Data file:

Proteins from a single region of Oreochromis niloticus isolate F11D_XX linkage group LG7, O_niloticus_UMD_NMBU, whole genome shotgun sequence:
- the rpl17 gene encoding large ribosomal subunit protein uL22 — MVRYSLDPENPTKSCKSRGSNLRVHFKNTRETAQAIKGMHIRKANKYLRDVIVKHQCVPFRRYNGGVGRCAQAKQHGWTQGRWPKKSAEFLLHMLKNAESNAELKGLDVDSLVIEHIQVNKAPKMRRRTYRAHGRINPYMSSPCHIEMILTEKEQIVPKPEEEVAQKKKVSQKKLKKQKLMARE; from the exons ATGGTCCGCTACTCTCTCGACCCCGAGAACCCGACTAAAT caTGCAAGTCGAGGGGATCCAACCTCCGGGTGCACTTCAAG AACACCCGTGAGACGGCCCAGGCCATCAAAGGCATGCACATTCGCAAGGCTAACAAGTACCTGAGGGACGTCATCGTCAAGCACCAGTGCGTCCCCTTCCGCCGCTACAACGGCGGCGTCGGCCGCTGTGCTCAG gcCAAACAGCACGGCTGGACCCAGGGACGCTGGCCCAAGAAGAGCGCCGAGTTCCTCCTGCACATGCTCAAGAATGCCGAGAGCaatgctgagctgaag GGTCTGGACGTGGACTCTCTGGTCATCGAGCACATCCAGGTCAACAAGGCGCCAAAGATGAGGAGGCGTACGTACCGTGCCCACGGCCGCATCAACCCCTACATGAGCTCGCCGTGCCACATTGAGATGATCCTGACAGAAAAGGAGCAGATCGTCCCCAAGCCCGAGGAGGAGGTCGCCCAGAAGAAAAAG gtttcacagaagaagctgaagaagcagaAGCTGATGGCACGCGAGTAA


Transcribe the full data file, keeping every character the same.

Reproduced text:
Proteins from a single region of Oreochromis niloticus isolate F11D_XX linkage group LG7, O_niloticus_UMD_NMBU, whole genome shotgun sequence:
- the rpl17 gene encoding large ribosomal subunit protein uL22 — MVRYSLDPENPTKSCKSRGSNLRVHFKNTRETAQAIKGMHIRKANKYLRDVIVKHQCVPFRRYNGGVGRCAQAKQHGWTQGRWPKKSAEFLLHMLKNAESNAELKGLDVDSLVIEHIQVNKAPKMRRRTYRAHGRINPYMSSPCHIEMILTEKEQIVPKPEEEVAQKKKVSQKKLKKQKLMARE; from the exons ATGGTCCGCTACTCTCTCGACCCCGAGAACCCGACTAAAT caTGCAAGTCGAGGGGATCCAACCTCCGGGTGCACTTCAAG AACACCCGTGAGACGGCCCAGGCCATCAAAGGCATGCACATTCGCAAGGCTAACAAGTACCTGAGGGACGTCATCGTCAAGCACCAGTGCGTCCCCTTCCGCCGCTACAACGGCGGCGTCGGCCGCTGTGCTCAG gcCAAACAGCACGGCTGGACCCAGGGACGCTGGCCCAAGAAGAGCGCCGAGTTCCTCCTGCACATGCTCAAGAATGCCGAGAGCaatgctgagctgaag GGTCTGGACGTGGACTCTCTGGTCATCGAGCACATCCAGGTCAACAAGGCGCCAAAGATGAGGAGGCGTACGTACCGTGCCCACGGCCGCATCAACCCCTACATGAGCTCGCCGTGCCACATTGAGATGATCCTGACAGAAAAGGAGCAGATCGTCCCCAAGCCCGAGGAGGAGGTCGCCCAGAAGAAAAAG gtttcacagaagaagctgaagaagcagaAGCTGATGGCACGCGAGTAA